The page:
In relation to an application for security for costs, the terms of a funding agreement are arguably relevant, such as whether the funder is liable to pay an adverse costs order against the claimant and whether and under what conditions the funder can stop funding the claimant.  Consequently, practitioners acting for respondents may consider taking out applications requesting that the claimant disclose the terms of the claimant’s funding agreement—one would expect such applications to made almost routinely when a claimant has disclosed the existence of a funding agreement in the first instance.

Hitherto, investment arbitration tribunals have been divided on whether to allow such applications for disclosure.5) See, for instance, South American Silver Limited (Bermuda) v Bolivia (UNCITRAL), Procedural Order No. 10, 11 Jan 2016; Muhammet Çap & Sehil Inşaat Endustri ve Ticaret Ltd. Sti. v Turkmenistan (ICSID), Procedural Order No. 3, 12 Jun 2015;  Guaracachi America, Inc. and Rurelec PLC v Bolivia (UNCITRAL), Procedural Order No. 13, 21 Feb 2013; Teinver S.A. et al v Argentina (ICSID), Decision on Jurisdiction, 21 Dec 2012.   It has been suggested that tribunals ought to accept an application for disclosure of third-party funding agreements, but should limit disclosure orders to the provisions that are strictly necessary to assess the extent to which the funder may cover (or not) an adverse costs order.6) ICCA-Queen Mary Task Force on Third-Party Funding in International Arbitration, April 2018, Chapter 6. In any event, a funded claimant ought to be prepared that all the terms of its funding agreement would be subject to disclosure.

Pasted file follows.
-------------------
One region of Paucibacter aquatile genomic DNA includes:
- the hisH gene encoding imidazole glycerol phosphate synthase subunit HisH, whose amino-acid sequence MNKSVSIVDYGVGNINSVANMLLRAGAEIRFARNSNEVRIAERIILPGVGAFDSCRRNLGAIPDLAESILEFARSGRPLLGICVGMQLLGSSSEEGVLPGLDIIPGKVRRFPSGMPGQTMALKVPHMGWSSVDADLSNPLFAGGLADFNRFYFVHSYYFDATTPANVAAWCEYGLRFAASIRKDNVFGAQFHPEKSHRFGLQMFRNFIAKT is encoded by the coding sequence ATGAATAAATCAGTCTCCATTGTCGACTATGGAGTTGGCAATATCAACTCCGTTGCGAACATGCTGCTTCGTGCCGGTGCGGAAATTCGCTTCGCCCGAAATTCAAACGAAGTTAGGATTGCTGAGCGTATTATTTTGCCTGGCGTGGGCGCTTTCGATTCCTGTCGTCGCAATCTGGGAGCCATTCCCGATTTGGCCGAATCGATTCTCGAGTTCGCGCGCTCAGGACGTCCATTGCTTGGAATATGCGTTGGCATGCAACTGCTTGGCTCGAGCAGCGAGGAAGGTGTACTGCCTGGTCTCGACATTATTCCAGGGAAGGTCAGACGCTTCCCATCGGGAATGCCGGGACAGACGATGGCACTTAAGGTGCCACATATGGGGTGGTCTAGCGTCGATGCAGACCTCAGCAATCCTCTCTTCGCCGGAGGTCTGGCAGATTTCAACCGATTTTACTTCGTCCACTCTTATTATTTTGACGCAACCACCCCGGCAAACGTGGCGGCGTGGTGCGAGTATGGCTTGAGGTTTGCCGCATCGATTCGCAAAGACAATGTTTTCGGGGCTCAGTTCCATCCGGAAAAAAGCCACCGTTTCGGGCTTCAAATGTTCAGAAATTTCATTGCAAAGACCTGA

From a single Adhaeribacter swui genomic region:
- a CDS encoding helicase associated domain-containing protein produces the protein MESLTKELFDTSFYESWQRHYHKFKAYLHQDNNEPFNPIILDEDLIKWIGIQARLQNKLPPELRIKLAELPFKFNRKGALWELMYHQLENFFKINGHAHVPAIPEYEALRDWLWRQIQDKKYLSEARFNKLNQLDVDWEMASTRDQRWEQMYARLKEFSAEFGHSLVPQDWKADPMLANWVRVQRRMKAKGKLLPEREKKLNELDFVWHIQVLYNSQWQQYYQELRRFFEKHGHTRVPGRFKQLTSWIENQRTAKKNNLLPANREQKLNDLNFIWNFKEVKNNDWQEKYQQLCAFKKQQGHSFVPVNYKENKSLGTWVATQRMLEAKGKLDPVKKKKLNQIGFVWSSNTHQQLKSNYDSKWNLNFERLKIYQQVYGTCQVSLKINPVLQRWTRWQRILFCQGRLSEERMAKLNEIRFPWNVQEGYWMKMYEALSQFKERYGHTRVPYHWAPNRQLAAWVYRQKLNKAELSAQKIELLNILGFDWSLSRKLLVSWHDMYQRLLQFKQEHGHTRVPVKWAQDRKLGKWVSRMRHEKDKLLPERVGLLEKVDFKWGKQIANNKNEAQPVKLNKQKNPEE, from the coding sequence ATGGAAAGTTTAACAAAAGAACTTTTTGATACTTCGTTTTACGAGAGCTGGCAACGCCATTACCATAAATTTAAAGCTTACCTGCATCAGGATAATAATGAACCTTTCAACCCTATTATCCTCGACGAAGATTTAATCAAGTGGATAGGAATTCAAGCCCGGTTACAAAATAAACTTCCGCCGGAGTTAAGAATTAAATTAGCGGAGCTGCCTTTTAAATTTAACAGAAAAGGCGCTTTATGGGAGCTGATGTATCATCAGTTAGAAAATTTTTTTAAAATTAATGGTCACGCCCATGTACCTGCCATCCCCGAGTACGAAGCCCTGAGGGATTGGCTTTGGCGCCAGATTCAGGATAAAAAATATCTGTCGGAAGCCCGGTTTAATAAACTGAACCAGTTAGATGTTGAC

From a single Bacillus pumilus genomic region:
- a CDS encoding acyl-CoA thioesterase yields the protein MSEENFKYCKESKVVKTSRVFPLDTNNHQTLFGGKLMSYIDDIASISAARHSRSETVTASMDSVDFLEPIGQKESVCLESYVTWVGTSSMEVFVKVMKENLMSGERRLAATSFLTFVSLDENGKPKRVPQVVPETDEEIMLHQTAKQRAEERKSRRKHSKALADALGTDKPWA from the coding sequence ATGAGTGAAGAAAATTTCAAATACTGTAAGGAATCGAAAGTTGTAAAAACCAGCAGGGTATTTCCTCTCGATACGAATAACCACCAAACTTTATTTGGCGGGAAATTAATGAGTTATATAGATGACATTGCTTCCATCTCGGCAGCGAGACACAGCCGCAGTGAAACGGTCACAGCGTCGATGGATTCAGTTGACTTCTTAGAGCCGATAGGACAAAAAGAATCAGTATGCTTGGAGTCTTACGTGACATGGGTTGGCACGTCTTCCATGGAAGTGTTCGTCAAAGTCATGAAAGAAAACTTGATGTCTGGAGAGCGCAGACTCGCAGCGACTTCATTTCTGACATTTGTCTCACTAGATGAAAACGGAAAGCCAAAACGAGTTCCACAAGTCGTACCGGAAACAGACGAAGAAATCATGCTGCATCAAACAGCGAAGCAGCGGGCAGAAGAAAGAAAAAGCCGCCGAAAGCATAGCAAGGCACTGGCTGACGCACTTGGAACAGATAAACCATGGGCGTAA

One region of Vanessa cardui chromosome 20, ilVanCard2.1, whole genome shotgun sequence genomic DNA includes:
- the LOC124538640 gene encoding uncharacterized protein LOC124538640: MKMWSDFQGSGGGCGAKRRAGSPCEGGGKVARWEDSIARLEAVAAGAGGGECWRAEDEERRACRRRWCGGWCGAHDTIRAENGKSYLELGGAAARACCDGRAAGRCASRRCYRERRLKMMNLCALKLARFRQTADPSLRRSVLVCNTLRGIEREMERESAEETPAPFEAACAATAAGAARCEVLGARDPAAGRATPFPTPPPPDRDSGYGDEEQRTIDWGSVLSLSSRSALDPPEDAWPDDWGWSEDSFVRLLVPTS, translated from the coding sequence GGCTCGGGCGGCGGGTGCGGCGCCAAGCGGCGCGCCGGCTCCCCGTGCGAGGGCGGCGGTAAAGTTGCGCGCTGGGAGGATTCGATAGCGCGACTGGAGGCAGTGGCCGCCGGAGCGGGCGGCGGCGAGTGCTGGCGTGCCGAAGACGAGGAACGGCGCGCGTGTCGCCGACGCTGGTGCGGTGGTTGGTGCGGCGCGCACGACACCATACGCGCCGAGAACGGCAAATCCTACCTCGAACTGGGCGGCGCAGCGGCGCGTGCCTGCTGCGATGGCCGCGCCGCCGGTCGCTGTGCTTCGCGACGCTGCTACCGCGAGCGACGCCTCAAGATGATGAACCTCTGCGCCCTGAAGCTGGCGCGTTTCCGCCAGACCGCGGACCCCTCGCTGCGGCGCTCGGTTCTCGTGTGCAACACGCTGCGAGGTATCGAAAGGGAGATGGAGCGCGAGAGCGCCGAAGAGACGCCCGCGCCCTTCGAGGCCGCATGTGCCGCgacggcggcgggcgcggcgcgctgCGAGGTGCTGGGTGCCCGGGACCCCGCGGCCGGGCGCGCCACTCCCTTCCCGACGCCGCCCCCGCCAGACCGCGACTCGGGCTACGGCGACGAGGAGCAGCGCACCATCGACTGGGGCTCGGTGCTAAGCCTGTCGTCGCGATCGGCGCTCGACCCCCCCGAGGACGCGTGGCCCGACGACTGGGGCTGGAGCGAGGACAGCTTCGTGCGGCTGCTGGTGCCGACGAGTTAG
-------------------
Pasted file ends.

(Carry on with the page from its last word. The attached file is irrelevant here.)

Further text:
Does the foregoing mean it would be in the claimant’s interest to resist disclosure of the terms of its funding agreement?


Costs of Litigation Funding Included As Part of Costs Award

Arguably no. This is because an arbitral tribunal seated in Singapore or Hong Kong could order that the costs incurred by a party to obtain funding is to be borne by the opposing party.

The Report of the ICCA-Queen Mary Task Force on Third-Party Funding in International Arbitration has suggested that costs of obtaining third-party funding could be awarded as part of a costs award, subject to (i) the test of reasonableness; and (ii) disclosure of the details of funding costs from the outset of or during the arbitration so that the award debtor can assess its exposure.

In Essar Oilfields Services Limited v Norscot Rig Management PVT Limited [2016] EWHC 2361 (Comm), the English High Court upheld a costs award under which an ICC tribunal awarded Norscot, inter alia, £1.94m, being the sum owed by Norscot to a third-party funder for advancing Norscot the legal costs to bring the underlying claim against Essar. The funding arrangement was as follows: Norscot obtained funding of £647,000 in exchange for which the funder was entitled, if Norscot succeeded, to an uplift equivalent to 300% of the funding or 35% of Norscot’s recovery, whichever was greater.